At Mobius, integrating inner work and outer work is a core part of our way of being. So much so that we named our organization after the concept! There are many ways this is practically brought into the day (and we remain open to grow further), with one important practice being a ‘minute of silence’ that we use to start most group meetings and calls.
Why do we do this?
For many reasons, each being a way to practice.
One, it allows us to ‘check in’ with ourselves on the state of our nervous system – making sure we are able to be in a creative thinking mind space rather than a ‘fight or flight’ one.
Two, it allows us to ‘land’ in the conversation to be had, recognizing that many of us are simply running from one meeting to the next, and don’t want to carry past discussions into the current space.
Three, it allows us to set an intention for the time we have together, which we consider to be sacred.
Four, it allows us to consciously practice gratitude for the people we are with, and to not forget that this time together is not only about ‘getting things done,’ but for hearts to be in connection.
Five, the practice allows us to get in touch with what’s happening with our bodies, so that we don’t spend our days disembodied.
How do we practice?
While we begin simply by being aware of our natural breath, we can then take our practice to the purpose we feel called to in that particular moment of silence.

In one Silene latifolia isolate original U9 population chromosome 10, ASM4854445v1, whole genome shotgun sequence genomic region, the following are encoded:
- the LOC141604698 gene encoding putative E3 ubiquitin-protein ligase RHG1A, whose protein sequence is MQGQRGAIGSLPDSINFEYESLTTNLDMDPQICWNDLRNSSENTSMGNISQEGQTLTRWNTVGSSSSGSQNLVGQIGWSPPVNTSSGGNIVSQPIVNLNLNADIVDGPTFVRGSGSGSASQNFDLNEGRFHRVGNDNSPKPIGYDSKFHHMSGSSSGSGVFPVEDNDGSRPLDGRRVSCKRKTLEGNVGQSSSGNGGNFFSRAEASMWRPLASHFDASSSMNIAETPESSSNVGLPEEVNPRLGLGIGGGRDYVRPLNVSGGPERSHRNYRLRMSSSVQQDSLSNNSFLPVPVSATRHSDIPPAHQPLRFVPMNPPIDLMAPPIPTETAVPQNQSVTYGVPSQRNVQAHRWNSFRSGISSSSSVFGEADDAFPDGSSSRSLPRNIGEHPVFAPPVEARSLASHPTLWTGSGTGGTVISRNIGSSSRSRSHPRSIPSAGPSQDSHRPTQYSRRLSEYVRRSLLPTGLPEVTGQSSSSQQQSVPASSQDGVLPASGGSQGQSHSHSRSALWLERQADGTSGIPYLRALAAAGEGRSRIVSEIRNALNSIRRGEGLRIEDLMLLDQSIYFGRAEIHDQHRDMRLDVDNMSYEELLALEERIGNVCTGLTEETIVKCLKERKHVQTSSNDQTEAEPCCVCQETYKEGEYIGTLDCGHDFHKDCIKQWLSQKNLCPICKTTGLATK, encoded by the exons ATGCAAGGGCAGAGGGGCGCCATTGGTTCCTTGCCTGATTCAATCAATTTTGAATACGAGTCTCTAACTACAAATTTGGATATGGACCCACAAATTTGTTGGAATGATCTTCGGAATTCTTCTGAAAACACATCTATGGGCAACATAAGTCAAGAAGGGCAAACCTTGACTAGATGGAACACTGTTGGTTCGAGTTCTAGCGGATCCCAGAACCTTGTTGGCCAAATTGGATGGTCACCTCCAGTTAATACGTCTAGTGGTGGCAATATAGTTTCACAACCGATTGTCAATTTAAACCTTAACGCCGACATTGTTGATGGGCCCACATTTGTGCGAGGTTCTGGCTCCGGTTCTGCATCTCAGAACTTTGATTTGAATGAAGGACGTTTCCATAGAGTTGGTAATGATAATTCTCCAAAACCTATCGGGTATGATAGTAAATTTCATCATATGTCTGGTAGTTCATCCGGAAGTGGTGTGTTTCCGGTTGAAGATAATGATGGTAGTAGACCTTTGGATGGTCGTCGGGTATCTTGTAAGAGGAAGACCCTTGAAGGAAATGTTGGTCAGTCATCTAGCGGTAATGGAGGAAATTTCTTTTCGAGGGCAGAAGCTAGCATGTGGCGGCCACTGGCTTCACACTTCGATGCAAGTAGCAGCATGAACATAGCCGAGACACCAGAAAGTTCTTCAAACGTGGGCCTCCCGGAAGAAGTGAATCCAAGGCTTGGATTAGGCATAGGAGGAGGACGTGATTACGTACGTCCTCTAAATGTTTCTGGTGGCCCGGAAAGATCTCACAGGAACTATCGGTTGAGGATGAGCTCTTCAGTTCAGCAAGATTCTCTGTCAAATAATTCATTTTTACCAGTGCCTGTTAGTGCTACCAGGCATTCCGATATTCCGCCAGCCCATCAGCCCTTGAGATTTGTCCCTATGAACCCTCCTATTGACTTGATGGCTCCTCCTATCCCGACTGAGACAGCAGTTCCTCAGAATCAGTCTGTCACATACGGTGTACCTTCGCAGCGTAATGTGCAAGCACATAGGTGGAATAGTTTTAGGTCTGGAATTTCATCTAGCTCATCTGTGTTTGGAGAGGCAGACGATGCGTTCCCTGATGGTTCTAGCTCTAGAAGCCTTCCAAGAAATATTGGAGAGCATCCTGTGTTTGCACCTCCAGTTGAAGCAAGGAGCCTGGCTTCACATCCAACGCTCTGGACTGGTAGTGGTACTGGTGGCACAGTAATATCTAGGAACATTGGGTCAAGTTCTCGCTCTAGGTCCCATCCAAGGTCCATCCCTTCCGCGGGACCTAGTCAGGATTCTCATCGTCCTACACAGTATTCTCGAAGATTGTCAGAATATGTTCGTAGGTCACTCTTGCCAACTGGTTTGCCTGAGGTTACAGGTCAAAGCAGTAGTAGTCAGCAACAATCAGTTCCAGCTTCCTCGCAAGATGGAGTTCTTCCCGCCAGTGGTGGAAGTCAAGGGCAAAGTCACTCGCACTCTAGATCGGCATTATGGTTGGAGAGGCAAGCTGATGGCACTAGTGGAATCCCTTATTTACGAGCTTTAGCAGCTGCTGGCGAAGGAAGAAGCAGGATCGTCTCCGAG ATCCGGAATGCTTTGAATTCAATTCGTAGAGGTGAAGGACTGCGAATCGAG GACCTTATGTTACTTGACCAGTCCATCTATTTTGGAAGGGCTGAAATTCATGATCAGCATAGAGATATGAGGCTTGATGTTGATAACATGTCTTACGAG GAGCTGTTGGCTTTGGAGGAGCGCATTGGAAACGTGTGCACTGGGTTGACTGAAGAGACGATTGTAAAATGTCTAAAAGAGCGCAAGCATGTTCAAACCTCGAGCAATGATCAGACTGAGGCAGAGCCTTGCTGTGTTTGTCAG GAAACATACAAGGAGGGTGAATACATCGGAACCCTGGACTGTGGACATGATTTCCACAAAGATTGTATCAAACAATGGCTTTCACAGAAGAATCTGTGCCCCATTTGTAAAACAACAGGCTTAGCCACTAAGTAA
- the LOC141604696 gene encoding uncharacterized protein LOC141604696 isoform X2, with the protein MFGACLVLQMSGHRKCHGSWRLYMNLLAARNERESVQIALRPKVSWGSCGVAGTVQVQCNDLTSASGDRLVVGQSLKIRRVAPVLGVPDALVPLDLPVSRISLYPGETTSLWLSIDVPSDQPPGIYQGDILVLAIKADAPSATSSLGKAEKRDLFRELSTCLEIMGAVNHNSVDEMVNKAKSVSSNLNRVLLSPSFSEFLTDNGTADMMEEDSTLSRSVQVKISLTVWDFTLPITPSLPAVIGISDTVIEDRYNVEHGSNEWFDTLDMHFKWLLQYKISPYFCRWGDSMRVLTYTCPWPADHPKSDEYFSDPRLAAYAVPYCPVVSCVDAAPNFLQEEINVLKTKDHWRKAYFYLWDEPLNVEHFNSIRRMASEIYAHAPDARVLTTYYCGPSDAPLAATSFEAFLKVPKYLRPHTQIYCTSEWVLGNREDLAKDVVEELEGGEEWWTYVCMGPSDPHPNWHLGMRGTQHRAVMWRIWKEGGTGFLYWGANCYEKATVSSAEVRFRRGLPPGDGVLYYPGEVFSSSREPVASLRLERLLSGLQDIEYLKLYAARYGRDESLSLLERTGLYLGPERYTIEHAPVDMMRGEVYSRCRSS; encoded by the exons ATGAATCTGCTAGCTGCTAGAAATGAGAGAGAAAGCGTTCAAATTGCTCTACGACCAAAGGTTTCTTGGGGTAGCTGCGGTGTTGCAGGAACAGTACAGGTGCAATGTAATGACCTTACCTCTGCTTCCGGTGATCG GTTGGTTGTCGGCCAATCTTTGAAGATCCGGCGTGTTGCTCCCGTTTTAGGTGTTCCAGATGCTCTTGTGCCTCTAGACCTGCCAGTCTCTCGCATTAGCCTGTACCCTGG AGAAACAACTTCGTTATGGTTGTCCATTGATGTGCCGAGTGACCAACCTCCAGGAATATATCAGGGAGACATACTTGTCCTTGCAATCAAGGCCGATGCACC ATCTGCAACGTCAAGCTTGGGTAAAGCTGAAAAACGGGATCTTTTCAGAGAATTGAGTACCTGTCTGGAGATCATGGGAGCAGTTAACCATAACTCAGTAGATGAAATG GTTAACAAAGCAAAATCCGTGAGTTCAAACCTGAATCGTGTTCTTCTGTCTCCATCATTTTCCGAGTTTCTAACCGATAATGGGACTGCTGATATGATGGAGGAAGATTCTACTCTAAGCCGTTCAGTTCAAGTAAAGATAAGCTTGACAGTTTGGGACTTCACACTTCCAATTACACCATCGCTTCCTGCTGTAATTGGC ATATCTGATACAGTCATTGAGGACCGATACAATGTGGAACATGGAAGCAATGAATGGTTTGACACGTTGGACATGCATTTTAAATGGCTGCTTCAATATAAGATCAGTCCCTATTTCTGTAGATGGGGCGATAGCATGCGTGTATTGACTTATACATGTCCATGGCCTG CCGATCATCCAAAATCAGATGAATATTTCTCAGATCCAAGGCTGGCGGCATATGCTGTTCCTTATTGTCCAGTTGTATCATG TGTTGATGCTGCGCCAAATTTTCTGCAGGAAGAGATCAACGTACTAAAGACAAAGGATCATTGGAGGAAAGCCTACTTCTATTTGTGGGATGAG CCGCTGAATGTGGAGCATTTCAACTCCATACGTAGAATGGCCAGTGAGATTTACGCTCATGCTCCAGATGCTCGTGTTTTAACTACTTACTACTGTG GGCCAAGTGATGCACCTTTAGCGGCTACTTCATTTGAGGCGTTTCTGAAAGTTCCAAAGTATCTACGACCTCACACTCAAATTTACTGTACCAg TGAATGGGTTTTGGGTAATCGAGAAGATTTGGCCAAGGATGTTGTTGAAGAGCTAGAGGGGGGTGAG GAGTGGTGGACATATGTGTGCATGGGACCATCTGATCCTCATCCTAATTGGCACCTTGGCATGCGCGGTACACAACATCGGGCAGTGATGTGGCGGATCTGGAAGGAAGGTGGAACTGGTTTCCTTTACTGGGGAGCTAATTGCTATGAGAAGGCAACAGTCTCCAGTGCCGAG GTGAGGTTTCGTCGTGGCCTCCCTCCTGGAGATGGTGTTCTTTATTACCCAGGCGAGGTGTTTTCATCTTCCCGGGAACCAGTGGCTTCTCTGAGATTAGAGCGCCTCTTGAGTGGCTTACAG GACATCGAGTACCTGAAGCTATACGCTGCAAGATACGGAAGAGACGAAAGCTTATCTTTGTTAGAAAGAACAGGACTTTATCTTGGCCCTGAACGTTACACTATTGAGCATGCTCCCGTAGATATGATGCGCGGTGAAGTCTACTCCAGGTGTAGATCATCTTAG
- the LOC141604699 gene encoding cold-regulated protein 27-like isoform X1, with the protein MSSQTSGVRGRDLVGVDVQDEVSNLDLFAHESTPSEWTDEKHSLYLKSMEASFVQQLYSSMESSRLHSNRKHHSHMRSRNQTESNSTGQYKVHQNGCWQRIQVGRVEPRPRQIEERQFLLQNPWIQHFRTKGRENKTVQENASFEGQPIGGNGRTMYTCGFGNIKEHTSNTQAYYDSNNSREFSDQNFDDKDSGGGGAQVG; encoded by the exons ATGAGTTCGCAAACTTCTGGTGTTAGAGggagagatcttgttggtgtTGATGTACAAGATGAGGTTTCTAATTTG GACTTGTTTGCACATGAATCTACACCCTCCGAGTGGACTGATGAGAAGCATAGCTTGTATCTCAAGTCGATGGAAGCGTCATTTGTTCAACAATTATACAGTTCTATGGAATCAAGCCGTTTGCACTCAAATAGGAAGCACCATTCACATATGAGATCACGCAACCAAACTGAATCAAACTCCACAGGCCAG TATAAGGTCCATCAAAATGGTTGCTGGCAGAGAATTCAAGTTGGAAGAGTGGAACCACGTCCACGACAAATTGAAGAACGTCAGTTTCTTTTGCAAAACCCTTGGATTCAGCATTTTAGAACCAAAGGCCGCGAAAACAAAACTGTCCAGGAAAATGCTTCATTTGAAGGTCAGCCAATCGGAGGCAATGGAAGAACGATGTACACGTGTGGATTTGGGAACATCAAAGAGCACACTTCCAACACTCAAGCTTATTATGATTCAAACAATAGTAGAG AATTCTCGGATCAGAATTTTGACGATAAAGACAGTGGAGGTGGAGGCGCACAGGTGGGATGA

What are the benefits of this practice?
Multi-fold. There are health benefits in many ways that have been studied for some time. There are also benefits to the organization in terms of productivity, efficiency, psychological safety, trust-building (especially when we add a ‘check-in’ for participants after the moment of silence), etc. Over time, deepening in mindfulness practice supports the creativity and capacity to transcend the systems of business that keep us ‘stuck’ in perpetuating the externalities that our current collective seems to be manifesting. We start asking new questions, and wake up to new ideas, while continuing to grow. The minute of silence is a sort of trimtab that invites these next stage possibilities.
What happens next?
Within the structure of a meeting, after our silence we dive into our discussion, hopefully with a little more compassion and awareness than before. Beyond the meeting, we take the core concept of mindfulness and apply it more broadly to our work – that includes ideas such as 21 day kindness/gratitude/mindfulness challenges, running business with an increasing spirit of gift, supporting team members to go on retreat, and engaging in curriculum and embodiment training to develop how we can live more compassionately and joyfully. If you have interest in any of these experiments, we are happy to share.
Forbes on silent starts in business
New York Times on mindfulness as a mainstream business practice
Newsletter on mindfulness as a leveraged tool for workplace transformation
“Over time, that unconscious internal noise starts polluting our motivations, our ethics and our spirit. And so, it is critical to still the mind. A melody, after all, can only be created with the silence in between the notes.”
— Nipun Mehta
“A quiet mind is all you need. All else will happen rightly, once your mind is quiet. As the sun on rising makes the world active, so does self-awareness affect changes in the mind. In the light of calm and steady self-awareness, inner energies wake up and work miracles without any effort on your part.”
— Nisargadatta Maharaj